Baresi was not included in Italy's squad for the 1986 World Cup by coach Enzo Bearzot, who saw him as being more of a midfielder than a defender (although his brother Giuseppe was selected as a defender for the World Cup, as well as Roberto Tricella).[19] He returned to the team for the 1988 European Championship, playing as a sweeper, where Italy reached the semi-finals under Azeglio Vicini, becoming an undisputed first team member and playing in every match. He made his first appearance in a World Cup finals match in the 1990 tournament, which was held on home soil, and he played in every match as one of the starting centre-backs, as Italy finished in third-place, after being eliminated by defending champions Argentina in a penalty shootout in the semi-finals.[20] Baresi helped the Italian defence to keep five consecutive clean sheets, only conceding two goals, and going unbeaten for a World Cup record of 518 minutes, until they were beaten by an Argentinian equaliser in the semi-final. His performances earned him a spot on the 1990 World Cup Team of the tournament.[3]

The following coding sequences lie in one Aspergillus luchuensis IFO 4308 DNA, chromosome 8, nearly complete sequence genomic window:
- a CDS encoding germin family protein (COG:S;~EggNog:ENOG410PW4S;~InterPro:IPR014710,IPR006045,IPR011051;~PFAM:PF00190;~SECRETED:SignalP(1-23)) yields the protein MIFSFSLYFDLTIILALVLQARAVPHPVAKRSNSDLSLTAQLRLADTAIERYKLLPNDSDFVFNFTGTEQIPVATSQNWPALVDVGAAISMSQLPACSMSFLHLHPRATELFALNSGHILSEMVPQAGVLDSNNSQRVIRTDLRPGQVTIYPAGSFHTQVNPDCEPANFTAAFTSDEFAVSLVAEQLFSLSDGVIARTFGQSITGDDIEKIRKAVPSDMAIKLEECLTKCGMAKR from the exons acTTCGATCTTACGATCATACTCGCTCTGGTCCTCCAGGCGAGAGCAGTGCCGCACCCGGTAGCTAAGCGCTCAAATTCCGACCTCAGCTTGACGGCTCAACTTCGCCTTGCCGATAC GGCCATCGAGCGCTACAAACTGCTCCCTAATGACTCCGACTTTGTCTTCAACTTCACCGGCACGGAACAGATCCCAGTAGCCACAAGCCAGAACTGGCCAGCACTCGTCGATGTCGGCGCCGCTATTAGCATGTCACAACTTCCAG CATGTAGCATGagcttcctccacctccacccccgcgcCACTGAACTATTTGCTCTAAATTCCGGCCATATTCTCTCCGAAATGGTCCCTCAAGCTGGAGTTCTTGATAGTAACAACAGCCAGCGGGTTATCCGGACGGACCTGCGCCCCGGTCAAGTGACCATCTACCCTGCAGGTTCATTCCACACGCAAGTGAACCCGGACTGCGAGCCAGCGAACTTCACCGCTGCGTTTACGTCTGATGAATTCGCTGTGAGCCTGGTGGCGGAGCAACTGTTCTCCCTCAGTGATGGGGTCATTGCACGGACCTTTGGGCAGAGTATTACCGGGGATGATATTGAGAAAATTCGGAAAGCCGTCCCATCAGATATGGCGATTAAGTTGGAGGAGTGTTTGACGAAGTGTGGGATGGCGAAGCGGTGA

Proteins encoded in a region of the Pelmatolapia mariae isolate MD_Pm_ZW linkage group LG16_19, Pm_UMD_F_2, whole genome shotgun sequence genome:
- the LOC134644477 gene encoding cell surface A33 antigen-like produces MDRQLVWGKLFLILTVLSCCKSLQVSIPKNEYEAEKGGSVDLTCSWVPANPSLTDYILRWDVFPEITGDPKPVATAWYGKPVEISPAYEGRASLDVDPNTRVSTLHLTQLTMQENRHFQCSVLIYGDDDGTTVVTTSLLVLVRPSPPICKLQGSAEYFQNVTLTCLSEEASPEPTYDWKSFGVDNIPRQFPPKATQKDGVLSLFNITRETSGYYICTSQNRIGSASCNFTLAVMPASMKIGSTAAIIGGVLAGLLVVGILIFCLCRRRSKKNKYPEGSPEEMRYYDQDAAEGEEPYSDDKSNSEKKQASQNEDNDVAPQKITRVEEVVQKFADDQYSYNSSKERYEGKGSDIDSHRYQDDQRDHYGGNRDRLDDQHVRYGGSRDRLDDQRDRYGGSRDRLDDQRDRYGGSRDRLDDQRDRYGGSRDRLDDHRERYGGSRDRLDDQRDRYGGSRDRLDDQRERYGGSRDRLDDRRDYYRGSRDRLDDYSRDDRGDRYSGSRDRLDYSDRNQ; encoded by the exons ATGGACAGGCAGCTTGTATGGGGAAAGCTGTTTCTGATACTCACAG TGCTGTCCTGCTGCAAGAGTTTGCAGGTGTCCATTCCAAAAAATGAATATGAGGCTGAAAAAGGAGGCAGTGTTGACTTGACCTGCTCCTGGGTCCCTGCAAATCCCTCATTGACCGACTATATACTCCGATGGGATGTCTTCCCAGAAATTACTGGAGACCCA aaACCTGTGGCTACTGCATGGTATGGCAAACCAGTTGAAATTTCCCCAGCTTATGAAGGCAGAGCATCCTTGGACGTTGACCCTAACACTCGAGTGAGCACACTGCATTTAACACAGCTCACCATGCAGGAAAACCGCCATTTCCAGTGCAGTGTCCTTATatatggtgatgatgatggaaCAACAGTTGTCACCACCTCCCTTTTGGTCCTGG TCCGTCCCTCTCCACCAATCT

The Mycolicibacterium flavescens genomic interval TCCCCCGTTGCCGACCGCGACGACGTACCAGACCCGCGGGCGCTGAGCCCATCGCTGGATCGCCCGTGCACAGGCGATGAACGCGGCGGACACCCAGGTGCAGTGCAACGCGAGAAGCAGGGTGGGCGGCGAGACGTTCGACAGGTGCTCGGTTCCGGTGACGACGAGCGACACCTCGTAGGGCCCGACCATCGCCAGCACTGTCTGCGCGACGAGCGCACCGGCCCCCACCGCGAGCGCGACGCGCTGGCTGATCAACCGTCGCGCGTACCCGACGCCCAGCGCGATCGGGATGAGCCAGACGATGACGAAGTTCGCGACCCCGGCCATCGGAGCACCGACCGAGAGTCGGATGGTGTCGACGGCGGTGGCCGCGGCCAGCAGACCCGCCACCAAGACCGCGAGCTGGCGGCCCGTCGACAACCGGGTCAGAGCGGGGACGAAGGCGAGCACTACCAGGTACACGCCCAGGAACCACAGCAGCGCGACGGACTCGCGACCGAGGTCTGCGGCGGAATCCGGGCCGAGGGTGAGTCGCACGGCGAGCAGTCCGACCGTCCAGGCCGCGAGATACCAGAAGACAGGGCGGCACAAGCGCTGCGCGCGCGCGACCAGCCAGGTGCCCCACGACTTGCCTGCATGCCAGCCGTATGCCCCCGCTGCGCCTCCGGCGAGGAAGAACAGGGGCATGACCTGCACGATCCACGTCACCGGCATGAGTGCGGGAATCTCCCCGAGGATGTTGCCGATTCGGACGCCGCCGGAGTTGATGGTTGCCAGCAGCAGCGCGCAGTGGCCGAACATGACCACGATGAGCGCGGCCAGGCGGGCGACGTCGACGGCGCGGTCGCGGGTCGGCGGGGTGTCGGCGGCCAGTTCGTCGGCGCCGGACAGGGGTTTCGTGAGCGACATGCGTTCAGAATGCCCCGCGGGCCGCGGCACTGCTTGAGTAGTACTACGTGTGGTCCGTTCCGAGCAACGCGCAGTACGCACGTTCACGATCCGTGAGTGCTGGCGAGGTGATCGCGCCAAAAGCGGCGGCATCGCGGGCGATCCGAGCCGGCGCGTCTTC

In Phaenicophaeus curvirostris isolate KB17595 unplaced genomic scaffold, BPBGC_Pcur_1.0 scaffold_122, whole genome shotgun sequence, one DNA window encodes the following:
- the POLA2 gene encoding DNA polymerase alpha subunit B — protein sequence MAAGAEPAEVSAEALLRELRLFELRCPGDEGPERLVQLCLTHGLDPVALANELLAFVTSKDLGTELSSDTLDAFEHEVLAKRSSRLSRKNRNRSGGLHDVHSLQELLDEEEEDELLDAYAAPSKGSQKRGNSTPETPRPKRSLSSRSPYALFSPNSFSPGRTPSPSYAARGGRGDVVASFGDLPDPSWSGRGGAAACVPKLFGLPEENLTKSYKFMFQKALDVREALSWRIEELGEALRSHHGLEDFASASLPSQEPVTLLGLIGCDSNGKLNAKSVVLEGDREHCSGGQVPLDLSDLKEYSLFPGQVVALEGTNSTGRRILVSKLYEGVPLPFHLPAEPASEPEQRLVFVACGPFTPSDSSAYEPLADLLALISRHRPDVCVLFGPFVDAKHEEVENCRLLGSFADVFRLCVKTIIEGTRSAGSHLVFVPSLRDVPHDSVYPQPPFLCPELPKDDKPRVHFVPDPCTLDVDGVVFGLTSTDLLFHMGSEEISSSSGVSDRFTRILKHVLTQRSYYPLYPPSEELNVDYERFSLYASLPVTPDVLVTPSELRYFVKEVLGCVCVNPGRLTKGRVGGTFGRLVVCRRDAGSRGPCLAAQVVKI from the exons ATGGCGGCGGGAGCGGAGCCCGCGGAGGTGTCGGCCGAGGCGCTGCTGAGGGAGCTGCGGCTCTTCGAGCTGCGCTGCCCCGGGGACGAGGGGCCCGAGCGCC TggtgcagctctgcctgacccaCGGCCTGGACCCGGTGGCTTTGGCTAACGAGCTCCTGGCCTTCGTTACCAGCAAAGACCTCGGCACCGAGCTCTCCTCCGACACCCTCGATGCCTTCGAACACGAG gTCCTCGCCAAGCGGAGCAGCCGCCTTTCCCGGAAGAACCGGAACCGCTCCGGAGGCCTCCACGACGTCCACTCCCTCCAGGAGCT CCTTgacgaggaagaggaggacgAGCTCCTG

Baresi going for the ball, followed by Brazilian striker Romário at the 1994 FIFA World Cup Final

After replacing Giuseppe Bergomi as captain for the 1994 World Cup under his former manager at Milan, Arrigo Sacchi, Baresi sustained an injury to his meniscus in Italy's second group match, a 1–0 win against Norway, and missed most of the tournament.[20] He returned to the squad 25 days later, in time for the final, with a dominant defensive performance, helping Italy to keep a clean sheet against Brazil, despite the key defensive absences of his Milan teammates Alessandro Costacurta and Mauro Tassotti. After a 0–0 deadlock following extra time, the match went to a penalty shootout, and Baresi subsequently missed his penalty, suffering from severe cramps and fatigue. Following misses by Daniele Massaro and Roberto Baggio, Italy were defeated by Brazil in the penalty shootout.[19]

Following the World Cup defeat, Baresi made one more appearance for Italy, in an away UEFA Euro 1996 qualifying match against Slovenia on 7 September 1994, which ended in a 1–1 draw. Baresi subsequently retired from the national side at age 34, passing the captain's armband to his Milan teammate Paolo Maldini. Baresi amassed 81 caps for Italy, scoring one goal in a friendly win against the Soviet Union, and he is one of seven players to have achieved the rare feat of winning Gold, Silver and Bronze FIFA World Cup medals during his international career.[19][21]

Style of playEdit